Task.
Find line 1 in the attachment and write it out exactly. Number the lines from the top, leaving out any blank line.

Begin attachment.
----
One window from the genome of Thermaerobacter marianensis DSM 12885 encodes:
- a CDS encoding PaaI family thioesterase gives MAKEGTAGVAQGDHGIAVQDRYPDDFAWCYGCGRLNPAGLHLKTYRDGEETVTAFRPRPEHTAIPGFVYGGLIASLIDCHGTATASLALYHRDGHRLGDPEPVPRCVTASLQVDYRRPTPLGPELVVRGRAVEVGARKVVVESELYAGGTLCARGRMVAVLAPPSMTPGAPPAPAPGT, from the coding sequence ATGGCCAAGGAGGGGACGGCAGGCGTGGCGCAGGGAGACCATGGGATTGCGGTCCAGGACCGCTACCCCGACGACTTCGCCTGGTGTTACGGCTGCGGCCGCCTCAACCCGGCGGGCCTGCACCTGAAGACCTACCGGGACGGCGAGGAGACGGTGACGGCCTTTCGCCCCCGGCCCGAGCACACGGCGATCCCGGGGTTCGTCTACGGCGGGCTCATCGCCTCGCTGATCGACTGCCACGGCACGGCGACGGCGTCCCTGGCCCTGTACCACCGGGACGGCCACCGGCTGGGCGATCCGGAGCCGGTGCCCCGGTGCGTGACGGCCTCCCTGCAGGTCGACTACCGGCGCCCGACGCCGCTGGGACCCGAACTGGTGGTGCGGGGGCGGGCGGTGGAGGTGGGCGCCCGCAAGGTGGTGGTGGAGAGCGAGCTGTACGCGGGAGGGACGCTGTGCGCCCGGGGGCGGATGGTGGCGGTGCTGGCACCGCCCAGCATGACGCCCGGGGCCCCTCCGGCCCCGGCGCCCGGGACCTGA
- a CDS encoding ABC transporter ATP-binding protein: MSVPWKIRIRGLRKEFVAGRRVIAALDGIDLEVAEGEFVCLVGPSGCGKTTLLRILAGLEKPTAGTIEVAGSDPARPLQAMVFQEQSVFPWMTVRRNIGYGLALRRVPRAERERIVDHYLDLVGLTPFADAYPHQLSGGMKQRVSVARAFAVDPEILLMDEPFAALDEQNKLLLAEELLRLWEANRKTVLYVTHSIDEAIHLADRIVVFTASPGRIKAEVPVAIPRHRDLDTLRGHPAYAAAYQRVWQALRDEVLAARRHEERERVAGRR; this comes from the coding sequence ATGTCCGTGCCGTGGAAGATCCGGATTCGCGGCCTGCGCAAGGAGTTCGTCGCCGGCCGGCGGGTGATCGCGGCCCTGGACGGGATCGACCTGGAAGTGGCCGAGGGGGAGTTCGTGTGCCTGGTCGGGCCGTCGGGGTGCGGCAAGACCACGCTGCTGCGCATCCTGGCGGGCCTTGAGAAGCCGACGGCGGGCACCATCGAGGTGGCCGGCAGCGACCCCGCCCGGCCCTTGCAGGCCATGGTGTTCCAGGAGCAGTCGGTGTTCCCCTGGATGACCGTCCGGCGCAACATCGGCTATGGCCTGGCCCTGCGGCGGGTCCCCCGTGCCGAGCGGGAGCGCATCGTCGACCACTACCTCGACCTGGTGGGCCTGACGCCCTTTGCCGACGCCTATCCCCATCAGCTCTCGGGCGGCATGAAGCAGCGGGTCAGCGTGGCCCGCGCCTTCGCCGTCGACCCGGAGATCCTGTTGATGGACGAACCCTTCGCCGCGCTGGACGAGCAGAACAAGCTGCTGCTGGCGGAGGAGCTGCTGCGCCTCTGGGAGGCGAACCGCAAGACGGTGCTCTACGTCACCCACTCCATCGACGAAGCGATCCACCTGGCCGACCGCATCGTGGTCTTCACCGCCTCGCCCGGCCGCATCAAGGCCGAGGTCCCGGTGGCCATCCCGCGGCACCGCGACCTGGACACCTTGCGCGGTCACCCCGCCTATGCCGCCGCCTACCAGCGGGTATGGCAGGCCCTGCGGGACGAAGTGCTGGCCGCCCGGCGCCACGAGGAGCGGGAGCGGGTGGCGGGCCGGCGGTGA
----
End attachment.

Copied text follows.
One window from the genome of Thermaerobacter marianensis DSM 12885 encodes: